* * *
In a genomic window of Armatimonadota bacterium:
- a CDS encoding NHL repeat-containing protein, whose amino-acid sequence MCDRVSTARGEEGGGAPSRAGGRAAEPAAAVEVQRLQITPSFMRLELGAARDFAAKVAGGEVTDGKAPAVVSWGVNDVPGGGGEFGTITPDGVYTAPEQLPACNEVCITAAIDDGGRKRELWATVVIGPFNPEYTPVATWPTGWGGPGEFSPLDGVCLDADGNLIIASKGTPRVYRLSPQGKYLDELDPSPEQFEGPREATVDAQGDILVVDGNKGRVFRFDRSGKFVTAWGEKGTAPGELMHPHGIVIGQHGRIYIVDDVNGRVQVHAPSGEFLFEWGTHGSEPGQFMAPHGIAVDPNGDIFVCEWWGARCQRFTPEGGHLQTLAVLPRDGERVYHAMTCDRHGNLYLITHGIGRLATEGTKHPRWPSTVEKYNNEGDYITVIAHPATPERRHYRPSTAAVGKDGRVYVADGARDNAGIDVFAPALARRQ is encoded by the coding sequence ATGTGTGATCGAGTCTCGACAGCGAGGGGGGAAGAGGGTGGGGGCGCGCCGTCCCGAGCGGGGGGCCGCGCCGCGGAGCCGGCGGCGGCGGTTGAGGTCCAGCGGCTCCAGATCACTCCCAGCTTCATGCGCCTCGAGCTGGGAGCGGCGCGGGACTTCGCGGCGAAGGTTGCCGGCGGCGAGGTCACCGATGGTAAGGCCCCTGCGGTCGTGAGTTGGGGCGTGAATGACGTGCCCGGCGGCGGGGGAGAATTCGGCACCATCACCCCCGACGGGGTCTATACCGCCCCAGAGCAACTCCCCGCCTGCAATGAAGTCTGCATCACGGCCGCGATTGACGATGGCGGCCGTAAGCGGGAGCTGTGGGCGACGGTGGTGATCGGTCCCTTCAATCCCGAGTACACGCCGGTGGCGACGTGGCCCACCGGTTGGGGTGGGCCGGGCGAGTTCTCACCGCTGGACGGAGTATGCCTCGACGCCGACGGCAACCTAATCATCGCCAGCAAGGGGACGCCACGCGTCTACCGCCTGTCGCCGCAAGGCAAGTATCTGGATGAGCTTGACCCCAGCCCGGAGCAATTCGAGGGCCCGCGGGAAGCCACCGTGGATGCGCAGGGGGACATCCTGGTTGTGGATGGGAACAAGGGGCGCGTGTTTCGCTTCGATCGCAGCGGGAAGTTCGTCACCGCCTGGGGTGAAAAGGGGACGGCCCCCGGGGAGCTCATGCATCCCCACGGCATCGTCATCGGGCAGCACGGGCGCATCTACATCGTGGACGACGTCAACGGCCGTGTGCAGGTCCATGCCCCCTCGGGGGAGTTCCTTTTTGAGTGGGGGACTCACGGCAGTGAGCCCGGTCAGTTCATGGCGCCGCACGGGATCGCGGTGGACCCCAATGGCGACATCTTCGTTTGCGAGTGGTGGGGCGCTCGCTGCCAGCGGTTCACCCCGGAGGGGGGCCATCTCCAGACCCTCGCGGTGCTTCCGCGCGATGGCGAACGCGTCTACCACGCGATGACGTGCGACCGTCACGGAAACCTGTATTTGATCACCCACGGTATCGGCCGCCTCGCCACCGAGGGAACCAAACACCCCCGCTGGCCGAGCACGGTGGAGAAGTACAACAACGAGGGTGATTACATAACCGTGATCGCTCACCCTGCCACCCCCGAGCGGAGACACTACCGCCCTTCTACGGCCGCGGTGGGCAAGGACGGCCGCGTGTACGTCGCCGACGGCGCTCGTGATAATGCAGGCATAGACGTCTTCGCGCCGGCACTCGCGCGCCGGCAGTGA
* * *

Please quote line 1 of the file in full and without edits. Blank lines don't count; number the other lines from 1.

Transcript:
In a genomic window of Armatimonadota bacterium: